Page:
A growing body of research on fight books and historical European martial arts has appeared in academic circles over the last fifteen years. It has also broken through the doors of patrimonial institutions. From curiosities in exhibitions about knighthood, to dedicated temporary exhibitions about historical European martial arts, the fight books have received more and more attention from museum professionals. This article attempts to present an exhaustive list of fight books displayed in museum exhibitions over the last fifty years. It then proposes a critical view about how and why they were displayed from the perspective of the curators, based on a review of the exhibition catalogues.
The cavalry horse, tactics and training in Western Europe – the Euro-pean provinces of the Roman Empire of the West and the Frankish Empire – du-ring the Early Middle Ages (c. 500-1000) are still subject to many myths in both popular media and academic literature. Source material is admittedly thin, yet it is specific enough to allow us to correct many of these misconceptions and outright errors.
The article initially summarises the current state of knowledge on the war horse of the period, by reference to the archaeological record. It then reviews the cavalry’s battlefield tactics, derives the skill level required to execute the manoeuvres described in the sources, and analyses where and how this training could have been provided.
The information gleaned provides an insight into the skills and expertise neces-sary to achieve the requisite sophisticated level of horsemanship. We shall argue that these imply a considerable investment in organisational infrastructure, per-sonnel and institutional memory, which has so far not received much academic attention, and has wider implications for our view of the era.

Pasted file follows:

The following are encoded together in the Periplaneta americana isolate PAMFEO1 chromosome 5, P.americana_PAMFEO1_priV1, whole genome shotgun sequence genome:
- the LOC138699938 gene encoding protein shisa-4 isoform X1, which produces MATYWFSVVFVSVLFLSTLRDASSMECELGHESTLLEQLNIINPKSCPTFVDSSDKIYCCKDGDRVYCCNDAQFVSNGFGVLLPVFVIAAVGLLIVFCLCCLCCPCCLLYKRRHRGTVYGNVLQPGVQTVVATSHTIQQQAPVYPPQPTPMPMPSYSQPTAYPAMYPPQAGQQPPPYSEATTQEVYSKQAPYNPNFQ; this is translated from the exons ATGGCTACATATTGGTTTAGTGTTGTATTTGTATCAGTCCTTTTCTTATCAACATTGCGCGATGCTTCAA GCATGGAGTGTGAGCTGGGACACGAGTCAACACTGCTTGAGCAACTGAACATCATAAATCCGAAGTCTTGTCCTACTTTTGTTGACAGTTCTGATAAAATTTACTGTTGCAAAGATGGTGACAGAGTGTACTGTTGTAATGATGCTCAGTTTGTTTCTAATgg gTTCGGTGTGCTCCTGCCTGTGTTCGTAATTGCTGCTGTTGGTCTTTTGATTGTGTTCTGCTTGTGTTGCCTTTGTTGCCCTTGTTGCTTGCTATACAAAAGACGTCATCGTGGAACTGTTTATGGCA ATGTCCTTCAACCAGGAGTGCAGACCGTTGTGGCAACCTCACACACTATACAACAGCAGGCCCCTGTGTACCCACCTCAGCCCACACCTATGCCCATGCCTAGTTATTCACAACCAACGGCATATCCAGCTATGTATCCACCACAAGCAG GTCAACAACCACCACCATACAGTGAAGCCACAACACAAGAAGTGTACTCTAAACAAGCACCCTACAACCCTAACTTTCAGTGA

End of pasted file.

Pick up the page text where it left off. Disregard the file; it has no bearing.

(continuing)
The author presents a study of Bibliothèque National de France MS Latin 11269, a manuscript that he argues was associated with the court of Leonello d’Este and which represents an attempt to “fix” or “canonize” a vernacular work on a practical subject in erudite Latin poetry. The author reviews the life of Fiore dei Liberi and Leonello d’Este and discusses the author’s intentions in writing, how the manuscript shows clear signs of Estense associations, and examines the manuscript both in light of its codicological context and in light of humanist activity at the Estense court. He also presents the evidence for the book having been in the Estense library. Finally, he examines the place of the manuscript in the context of the later Italian tradition of fencing books. A complete concordance is presented in the appendix.
The Thun-Hohenstein album, long-known as the Thun’sche Skizzenbuch, is a bound collection of 112 drawings that visualize armoured figures at rest and in combat, as well as empty armours arrayed in pieces. The collection gathers drawings that span the period from the 1470s to around 1590. While most of the images were executed in Augsburg during the 1540s, the album’s three oldest drawings date to the late-fifteenth century. Two of these works, which form a codicological interlude between the first and second quires, find parallels in the illustrations of contemporaneous martial treatises. This article traces the pictorial lineages of these atextual images through comparative analyses of fight books produced in the German-speaking lands, and considers how the representational strategies deployed in martial treatises inflected the ways that book painters and their audiences visualized the armoured body. This exploration situates a manuscript from which one of the drawings derives, Peter Falkner’s Art of Knightly Defense, now in Vienna, within the Augsburg book painters’ workshops that would later give rise to the Thun album. Finally, this study considers how the transmission and representation of martial knowledge in late fifteenth- and early sixteenth-century Augsburg contributed to the later depictions of armoured bodies that populate the album.